The Golden Globes, the “bolder”, “no-holds-barred” version of the Academy Awards, are a TRP riot. They give us an annual opportunity to watch America’s top satirists — be it Tina Fey and Amy Poehler, Ricky Gervais, Jimmy Fallon or Seth Meyers — roast film royalty, and with them, equally, the host NGO, the Hollywood Foreign Press Association (HFPA). But few are familiar with what the HFPA really does. Apart from lauding the best to come out of the entertainment industry, its focus lies on promoting the arts by offering scholarships to institutions that foster them around the world. Did you know, for instance, that the HFPA has given over $30 million (over Rs 200 crore) to about 63 other global non-profits, to date? More recently, at the Cannes Film Festival 2018, it awarded $5,00,000 (Rs 3.4 crore) to The Kailash Satyarthi Children’s Foundation.
At the helm of this philanthropic juggernaut is Mumbai’s Meher Tatna, president of the HFPA, who is steadily working towards raising the NGO’s profile to the world. The Los Angeles-based film journalist (she writes for Singapore’s The New Paper) didn’t plan a career in writing. After her early education at Mumbai’s JB Petit High School and St Xavier’s College, where she earned a degree in economics, Tatna went to Brandeis University, Massachusetts (USA), to study further. “I also wanted a minor in Theater Arts, but I graduated early and didn’t have time to finish that,” she says. “The opportunities when I left drama school weren’t as plentiful for minority actors. So, I was only working sporadically in acting. As a way to stay in the business, I started writing about it.”
When we emailed Tatna, who was soon to leave for Cannes in her capacity as HFPA president, but took time off her packed schedule to take us through her journey, and her viewing list for those looking to tally theirs:
Meher Tatna in an Anamika Khanna creation at the 75th Golden Globe Awards
ELLE: What was your favourite moment from the 75th Golden Globe Awards, this year?
Meher Tatna: It has to be Oprah’s speech. Short of declaring her candidacy for president, it couldn’t have been better. She had the crowd on its feet. I think Seth Meyers was excellent because he had the really hard job of hosting the first show after the #MeToo movement was launched, and he pulled it off beautifully.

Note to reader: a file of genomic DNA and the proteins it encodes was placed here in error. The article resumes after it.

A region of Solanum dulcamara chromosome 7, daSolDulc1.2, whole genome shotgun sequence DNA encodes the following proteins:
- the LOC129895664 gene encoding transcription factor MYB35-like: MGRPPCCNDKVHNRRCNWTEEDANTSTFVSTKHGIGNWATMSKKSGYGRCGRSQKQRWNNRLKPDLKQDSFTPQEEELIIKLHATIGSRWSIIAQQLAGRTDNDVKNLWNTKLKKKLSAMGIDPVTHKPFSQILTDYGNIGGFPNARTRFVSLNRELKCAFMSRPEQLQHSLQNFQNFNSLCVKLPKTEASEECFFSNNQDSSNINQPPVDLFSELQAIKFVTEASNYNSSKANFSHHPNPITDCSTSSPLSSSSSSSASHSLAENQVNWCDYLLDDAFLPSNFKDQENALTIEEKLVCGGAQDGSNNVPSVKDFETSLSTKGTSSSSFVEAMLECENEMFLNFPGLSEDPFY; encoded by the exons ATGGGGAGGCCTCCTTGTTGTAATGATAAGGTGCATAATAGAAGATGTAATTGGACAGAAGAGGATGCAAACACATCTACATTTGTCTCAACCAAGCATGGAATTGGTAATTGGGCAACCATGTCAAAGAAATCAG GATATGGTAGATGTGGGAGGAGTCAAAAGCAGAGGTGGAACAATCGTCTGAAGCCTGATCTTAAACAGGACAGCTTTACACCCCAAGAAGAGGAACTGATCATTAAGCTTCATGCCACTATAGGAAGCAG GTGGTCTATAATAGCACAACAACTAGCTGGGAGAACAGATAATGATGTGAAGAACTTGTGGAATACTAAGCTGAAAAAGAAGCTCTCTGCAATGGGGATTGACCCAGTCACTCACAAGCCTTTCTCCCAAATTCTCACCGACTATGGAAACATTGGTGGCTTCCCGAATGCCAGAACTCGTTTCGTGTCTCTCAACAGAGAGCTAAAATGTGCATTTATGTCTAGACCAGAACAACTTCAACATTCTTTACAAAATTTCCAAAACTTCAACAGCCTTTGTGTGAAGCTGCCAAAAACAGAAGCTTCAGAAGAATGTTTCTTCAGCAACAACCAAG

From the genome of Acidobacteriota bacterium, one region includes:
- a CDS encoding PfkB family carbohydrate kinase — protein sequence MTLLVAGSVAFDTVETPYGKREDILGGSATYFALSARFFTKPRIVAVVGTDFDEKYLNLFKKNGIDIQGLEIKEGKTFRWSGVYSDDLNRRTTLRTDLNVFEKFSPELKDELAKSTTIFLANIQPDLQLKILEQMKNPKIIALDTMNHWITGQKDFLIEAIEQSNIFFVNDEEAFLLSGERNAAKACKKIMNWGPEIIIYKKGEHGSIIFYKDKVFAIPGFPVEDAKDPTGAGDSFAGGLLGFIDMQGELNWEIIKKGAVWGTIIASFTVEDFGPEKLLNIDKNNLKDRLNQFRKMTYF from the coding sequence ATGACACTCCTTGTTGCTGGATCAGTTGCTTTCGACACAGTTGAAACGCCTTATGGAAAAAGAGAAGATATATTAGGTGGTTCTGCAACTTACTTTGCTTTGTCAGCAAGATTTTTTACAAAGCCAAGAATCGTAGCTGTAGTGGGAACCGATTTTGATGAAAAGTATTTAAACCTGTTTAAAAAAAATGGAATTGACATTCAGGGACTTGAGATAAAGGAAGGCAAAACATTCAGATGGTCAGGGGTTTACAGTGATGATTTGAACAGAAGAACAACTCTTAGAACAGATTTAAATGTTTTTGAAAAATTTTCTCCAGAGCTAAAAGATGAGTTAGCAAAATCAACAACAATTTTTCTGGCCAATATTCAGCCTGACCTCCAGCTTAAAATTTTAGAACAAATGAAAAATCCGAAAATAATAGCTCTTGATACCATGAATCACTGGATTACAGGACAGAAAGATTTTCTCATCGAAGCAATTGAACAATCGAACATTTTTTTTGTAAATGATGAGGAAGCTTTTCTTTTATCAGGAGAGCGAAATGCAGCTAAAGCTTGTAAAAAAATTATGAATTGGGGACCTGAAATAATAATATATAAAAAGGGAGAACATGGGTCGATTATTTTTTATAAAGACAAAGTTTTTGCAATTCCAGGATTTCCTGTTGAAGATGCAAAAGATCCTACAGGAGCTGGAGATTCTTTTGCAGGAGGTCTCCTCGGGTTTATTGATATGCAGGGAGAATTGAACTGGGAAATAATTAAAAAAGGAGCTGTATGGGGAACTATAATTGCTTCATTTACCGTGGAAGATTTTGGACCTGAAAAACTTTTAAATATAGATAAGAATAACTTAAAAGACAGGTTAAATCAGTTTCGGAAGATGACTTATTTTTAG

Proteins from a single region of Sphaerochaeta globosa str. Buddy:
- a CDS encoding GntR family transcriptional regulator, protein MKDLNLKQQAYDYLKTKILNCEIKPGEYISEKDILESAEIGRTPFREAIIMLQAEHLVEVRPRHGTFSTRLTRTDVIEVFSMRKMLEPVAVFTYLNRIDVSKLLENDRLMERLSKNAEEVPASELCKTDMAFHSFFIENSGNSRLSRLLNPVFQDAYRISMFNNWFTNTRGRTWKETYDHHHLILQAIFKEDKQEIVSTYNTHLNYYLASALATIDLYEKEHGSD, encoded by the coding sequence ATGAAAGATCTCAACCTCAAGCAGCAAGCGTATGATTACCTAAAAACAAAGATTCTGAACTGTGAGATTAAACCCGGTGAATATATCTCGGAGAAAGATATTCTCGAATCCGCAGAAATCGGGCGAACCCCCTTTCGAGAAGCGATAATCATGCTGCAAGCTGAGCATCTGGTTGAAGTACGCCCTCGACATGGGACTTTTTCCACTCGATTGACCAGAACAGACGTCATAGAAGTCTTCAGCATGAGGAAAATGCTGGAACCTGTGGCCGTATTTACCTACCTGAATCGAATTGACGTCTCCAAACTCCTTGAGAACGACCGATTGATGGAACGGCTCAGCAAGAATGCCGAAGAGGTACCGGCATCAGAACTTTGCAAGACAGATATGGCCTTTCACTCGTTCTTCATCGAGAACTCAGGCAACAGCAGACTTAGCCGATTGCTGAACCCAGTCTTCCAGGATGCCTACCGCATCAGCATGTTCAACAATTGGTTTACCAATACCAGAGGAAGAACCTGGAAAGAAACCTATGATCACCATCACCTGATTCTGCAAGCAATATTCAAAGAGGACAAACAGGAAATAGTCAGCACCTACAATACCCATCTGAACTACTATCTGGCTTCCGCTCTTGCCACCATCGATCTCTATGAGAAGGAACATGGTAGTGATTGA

ELLE: Do you remember the films that first sparked your love for cinema?
MT: I think for everyone, the stage of life that you watched the movie in and the circumstances that brought you to that point have everything to do with the impact it has on you. I saw Julius Caesar (1953) as a kid and that was the first time I actually thought about a movie for a long time after I left the theatre. I saw One Flew Over The Cuckoo’s Nest (1975) with my parents and horribly embarrassed them by sobbing loudly all the way home. Wong Kar Wai’s In The Mood For Love (2000) and 2046 (2004). I’m still not sure that I understand the latter, but the artistry of it had a profound impact on me. Pedro Almodóvar’s Bad Education (2004). Lawrence Of Arabia (1962); I went back out, bought another ticket and watched it again right away.
ELLE: You’ve said before that reporting sexual abuse in Hollywood was uncommon, as it could cost you your job. Has that changed since the #MeToo and #TimesUp movements?
MT: There has been change, to a degree. Everyone is more mindful of their interactions. There have been strides made in giving actresses equal pay. But for everyone who has had the courage to step forward and name names, there must be countless others who still feel vulnerable and scared to do so. For a change like this to have real meaning takes time, but I am hopeful.
ELLE: As a journalist, what are your pet peeves when interviewing celebrities?
MT: Latecomers. And I’m not a fan of monosyllabic answers. Some actors instinctively understand what makes good copy — good quotes, anecdotes — and some seem to have no understanding of our jobs. Or of theirs, as salespeople of their movies.
ELLE: What’s your advice for budding film journalists?
MT: Don’t write what you can’t defend.
ELLE: And what has been the best career advice you received when you were young?
MT: Don’t lose your life in the pursuit of a career
Photograph: Courtesy of Golden Globes (Meher Tatna)